Willard Metcalf, Pasture, Old Lyme (1906)

11 February 2020

Death Will Reconcile Us All

Daniel Defoe, A Journal of the Plague Year (London: Folio Society, 1992), p. 179:
Here we may observe, and I hope it will not be amiss to take notice of it, that a near view of death would soon reconcile men of good principles one to another, and that it is chiefly owing to our easy situation in life and our putting these things far from us that our breaches are fomented, ill blood continued, prejudices, breach of charity and of Christian union, so much kept and so far carried on among us as it is. Another plague year would reconcile all these differences; a close conversing with death, or with diseases that threaten death, would scum off the gall from our tempers, remove the animosities among us, and bring us to see with differing eyes than those which we looked on things with before. As the people who had been used to join with the Church were reconciled at this time with the admitting the Dissenters to preach to them, so the Dissenters, who with an uncommon prejudice had broken off from the communion of the Church of England, were now content to come to their parish churches and to conform to the worship which they did not approve of before; but as the terror of the infection abated, those things all returned again to their less desirable channel and to the course they were in before.

I mention this but historically. I have no mind to enter into arguments to move either or both sides to a more charitable compliance one with another. I do not see that it is probable such a discourse would be either suitable or successful; the breaches seem rather to widen, and tend to a widening further, than to closing, and who am I that I should think myself able to influence either one side or other? But this I may repeat again, that 'tis evident death will reconcile us all; on the other side the grave we shall be all brethren again. In heaven, whither I hope we may come from all parties and persuasions, we shall find neither prejudice or scruple; there we shall be of one principle and of one opinion. Why we cannot be content to go hand in hand to the place where we shall join heart and hand without the least hesitation, and with the most complete harmony and affection,—I say, why we cannot do so here I can say nothing to, neither shall I say anything more of it but that it remains to be lamented.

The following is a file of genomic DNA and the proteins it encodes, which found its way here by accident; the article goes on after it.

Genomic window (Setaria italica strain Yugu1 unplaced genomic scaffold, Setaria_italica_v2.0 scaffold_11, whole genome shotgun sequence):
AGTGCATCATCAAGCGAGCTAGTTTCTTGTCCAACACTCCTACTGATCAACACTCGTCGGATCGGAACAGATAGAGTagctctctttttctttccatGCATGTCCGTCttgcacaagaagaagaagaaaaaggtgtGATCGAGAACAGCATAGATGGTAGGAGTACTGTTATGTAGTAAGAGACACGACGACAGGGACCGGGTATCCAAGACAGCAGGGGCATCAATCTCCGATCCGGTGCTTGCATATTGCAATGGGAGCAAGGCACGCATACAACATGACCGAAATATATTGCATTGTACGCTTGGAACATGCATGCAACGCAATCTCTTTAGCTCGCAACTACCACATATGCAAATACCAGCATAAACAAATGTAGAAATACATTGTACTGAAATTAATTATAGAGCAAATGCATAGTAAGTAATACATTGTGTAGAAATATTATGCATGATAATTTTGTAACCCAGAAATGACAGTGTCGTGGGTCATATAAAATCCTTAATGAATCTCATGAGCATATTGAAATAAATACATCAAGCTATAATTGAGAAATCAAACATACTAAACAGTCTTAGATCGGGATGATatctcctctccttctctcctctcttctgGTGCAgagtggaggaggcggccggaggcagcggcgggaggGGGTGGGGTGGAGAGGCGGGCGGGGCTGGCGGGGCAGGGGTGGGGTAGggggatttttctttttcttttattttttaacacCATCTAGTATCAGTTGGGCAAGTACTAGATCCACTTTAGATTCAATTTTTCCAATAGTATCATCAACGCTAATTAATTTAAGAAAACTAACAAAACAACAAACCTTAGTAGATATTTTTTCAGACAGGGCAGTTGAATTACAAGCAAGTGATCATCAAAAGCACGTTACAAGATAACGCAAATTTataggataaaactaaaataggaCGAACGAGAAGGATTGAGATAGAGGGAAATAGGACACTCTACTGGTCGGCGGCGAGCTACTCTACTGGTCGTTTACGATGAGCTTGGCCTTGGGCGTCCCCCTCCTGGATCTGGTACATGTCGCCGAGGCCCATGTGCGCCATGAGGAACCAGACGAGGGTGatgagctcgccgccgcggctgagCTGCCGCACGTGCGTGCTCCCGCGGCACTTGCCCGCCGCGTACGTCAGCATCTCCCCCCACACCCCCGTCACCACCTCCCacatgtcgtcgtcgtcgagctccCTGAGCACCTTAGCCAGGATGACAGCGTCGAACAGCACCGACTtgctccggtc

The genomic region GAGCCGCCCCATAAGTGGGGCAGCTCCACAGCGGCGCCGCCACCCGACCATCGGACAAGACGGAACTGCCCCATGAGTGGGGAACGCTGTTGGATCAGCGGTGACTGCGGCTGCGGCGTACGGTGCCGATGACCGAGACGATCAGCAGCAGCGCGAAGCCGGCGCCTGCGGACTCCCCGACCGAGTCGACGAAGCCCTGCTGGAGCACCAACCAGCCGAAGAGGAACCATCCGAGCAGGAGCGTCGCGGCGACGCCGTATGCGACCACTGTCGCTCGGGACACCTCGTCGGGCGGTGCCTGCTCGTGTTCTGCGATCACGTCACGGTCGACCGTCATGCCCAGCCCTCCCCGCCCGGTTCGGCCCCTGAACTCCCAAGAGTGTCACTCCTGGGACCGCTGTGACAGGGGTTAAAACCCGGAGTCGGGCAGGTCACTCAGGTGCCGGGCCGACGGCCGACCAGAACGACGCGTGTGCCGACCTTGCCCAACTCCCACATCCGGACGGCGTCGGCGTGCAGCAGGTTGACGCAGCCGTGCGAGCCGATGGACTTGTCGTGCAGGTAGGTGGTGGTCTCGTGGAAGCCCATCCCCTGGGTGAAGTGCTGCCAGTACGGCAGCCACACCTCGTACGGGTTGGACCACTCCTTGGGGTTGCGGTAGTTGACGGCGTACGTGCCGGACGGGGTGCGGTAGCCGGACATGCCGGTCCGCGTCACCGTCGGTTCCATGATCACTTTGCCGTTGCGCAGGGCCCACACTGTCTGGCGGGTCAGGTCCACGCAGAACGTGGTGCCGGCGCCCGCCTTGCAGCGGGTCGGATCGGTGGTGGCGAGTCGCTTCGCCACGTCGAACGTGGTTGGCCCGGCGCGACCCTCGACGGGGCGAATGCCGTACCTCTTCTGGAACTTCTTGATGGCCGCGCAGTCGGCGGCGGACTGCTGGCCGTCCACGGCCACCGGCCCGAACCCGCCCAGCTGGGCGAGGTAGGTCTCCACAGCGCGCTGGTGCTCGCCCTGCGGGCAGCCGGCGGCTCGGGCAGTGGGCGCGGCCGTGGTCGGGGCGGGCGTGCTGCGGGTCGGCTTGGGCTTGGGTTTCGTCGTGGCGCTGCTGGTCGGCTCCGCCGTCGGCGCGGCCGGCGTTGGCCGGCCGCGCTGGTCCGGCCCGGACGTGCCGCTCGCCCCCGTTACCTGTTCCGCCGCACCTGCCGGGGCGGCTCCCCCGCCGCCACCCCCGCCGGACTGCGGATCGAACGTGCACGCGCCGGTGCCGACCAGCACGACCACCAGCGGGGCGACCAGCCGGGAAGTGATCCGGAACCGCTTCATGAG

Arnold Böcklin, The Plague (1898)

6 February 2020

Take the Weight Off Your Psyche

Mary Hobson, The Feast; An Autobiography (London: Thorpewood Publishing, 2015), p. 76:
The person who benefits most from any translation is the translator. By the time you have sucked the juice out of every last Russian idea, thrown all the English words into the air which are in any way connected with it, found two that rhyme (sometimes three in Pushkin’s case), shunted them along to the end of the line, while attempting to preserve the music of the thing and rejecting anything that Jane Austen could not have said naturally in prose, continually asking yourself ‘How would Pushkin have said that if he’d been an Englishman?’, you feel as close to the poem as you're likely to get. And to the poet with whom you have now formed a relationship. It is addictive. Somewhere between a crossword and fine art. You'll never stop once you've started. And it has this additional advantage; you can take the weight off your psyche for an hour or two by trying to inhabit someone else’s.

Why is Jane Austen my standard? Because both Pushkin and Jane Austen wrote on the cusp of classicism and romanticism, and they took the best from both. Because they express so much in so few words, because they can both write with such wit and such grace that their profundity is sometimes overlooked.
Hobson began studying Russian when she was 56 and earned a PhD in the subject from London University when she was 74. She offers some advice about learning the language here. Those who speak Russian may be interested in her interview with the BBC World Service; it's beyond me. What little Russian I know comes from watching Leningrad videos: Где же Пушкин в кителе?